Murder in Mt Martha
Rushing across eight countries on a bicycle sounded like a good idea prior to flying solo to Paris to begin the journey. The author knew how to mend a puncture and change a tyre, but did not reckon with how she might fill in the never-ending hours as the kilometres hummed by under her wheels. Humour and courage are brought to the test. Worries are juxtaposed against the backdrop of European life and the lives of her fellow riders as they pedal from Paris to Istanbul, following the route of the Orient Express. Her adoption and the subsequent rather strange relationship with her adoptive parents; her early marriage and violent divorce; the troubles of being a single parent; going in and out of relationships in an attempt to heal psychic loss - universal themes in the lives of many women and mothers. The story weaves between the present and the past, Europe and Australia, and the author’s life as daughter, mother and wife. Wry wit is always close to the surface in this emotionally engaging and wholly entertaining book.
‘Tight and terrifying yet funny enough to make me laugh out loud. Not everyone will embark on a long-distance bike tour where the only sponsor is a dry lubricant manufacturer, but everyone should read this book to discover bits of themselves they may have mislaid in their struggles with daily life.’ Carolyn Morwood
‘This book sneaks up on you. What feels like a bike tour soon turns into a tour of the heart. Humour, pathos and observation combine in a tale that people-watchers will love!’ Tricia Fidler
‘An exquisite evocation of life, of secrets, of death.’ Catherine van Wilgenburg
The weather hangs. I brave the tight-fitting waterproof jacket I have purchased at considerable cost, even though I feel like a sausage too tightly stuffed into its skin. ‘I’m sure I’ll grow into this jacket,’ I say in the morning, struggling to even see the bottom of the zip fastener I must first chase into its housing before pulling it up to my chin. ‘I like to call it my banana skin.’ Stewart smiles but the others do not know me well enough as yet to risk a chuckle.
We ride through Alsace, a region that has changed hands between France and Germany over the last one and a half thousand years since the Romans were vanquished. Presently it belongs to France. Where I come from there has only ever been the one war on home soil, that between the colonists and the aborigines. Pretty much total genocide of the first nation was the swift result. Europe, on the other hand, has had more wars, skirmishes and genocides than I can imagine. The most recent handing of Alsace to and fro occurred in the World War II period, when Germany occupied and claimed French Alsace, only to have it returned to the French at the end of the War.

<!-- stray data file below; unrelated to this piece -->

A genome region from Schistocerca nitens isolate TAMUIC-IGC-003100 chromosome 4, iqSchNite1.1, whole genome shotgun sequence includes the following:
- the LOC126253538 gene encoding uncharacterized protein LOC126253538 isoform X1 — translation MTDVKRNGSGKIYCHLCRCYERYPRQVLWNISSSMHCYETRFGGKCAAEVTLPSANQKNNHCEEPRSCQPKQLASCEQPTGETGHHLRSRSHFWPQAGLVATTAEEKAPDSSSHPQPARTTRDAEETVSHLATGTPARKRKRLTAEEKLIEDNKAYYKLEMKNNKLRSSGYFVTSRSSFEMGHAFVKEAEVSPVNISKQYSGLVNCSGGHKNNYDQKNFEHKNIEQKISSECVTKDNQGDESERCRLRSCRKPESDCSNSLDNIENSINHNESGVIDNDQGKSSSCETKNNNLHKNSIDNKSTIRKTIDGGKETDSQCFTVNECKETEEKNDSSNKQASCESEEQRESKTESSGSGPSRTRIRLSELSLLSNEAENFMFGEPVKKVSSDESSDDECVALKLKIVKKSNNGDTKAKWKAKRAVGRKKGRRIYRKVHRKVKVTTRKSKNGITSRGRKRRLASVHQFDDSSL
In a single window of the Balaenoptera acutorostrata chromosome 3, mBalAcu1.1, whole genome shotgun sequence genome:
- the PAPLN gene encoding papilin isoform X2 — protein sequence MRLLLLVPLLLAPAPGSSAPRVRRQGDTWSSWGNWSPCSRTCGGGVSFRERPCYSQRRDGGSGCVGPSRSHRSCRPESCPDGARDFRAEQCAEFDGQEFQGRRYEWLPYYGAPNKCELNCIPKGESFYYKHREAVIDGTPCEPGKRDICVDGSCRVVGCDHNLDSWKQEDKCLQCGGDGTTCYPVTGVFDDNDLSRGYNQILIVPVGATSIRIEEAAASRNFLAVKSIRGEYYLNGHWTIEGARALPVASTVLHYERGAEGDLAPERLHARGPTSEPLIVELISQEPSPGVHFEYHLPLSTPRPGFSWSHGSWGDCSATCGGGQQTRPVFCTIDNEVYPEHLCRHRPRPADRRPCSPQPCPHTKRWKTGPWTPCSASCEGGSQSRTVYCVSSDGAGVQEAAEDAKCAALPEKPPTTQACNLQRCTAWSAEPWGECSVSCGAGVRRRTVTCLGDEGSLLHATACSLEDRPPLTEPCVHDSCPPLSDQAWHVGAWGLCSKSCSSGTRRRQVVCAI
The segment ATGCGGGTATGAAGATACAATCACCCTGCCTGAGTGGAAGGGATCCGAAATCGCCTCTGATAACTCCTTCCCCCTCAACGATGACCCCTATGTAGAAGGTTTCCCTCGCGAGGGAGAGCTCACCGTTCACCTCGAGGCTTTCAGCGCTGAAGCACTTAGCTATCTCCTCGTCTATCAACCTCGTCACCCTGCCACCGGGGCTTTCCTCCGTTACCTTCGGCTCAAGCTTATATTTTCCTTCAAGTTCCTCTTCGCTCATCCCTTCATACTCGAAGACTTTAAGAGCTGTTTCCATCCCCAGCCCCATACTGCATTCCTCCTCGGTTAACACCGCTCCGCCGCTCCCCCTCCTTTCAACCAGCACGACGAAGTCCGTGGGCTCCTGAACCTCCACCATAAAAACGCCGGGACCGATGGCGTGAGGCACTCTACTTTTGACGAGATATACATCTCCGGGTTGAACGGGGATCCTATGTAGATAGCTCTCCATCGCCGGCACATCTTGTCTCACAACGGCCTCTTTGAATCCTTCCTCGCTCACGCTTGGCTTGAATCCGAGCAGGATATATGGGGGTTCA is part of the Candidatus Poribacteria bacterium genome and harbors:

The houses change shape as we move westwards. Stone cottages give way to timber houses boasting three storeys, and I think about how extended families might live in these: children at the top, parents in the middle and grandparents at the bottom. At least this was the arrangement when I stayed in such a house years ago.
The roofs are sharp-pitched, ready for the annual snowfall, and gargantuan stacks of precision-laid firewood are tucked up under eaves or nestled into a corner of the garden. Canny hoarders have spray painted the top row of their stacks, all the better to see where a thief has made away with a log. I recall how a shrewd South Australian farmer drilled a hole in one or two of his bits of firewood, and stuffed the holes with gunpowder. He claimed it was an easy way to see who the thief was, after the stove door was blown off, or the chimney came crashing down. He recommended the method as a deterrent against further thieving.
I look for Alsatian dogs but see none.
Billboards and signs start to inform us in both French and German of the nearby snowfields, and I concentrate on translating them to make the kilometres pass more swiftly in the drizzle. It is grey and wintry, easy to imagine that the villages we pass through spend months covered in snow.
Before we get to Germany we have to cross the Rhein, but before that we need to climb a hill, the Col de la Schlucht, one of the classified climbs sometimes used for the Tour de France route.
‘It’s about thirteen kilometres to the top,’ we’re told at lunch, ‘and you’ll ascend about a thousand metres.’ I do a quick calculation. Wasn’t the Tawonga Gap climb nine kilometres long and the same height? That took me about two and a half hours so I am expecting a relatively pleasant climb. This climb begins at La Bresse where the rain comes down again. Bernice is nowhere to be seen. Instead John, a wiry red-head from Canada, is keeping company with Stewart and me.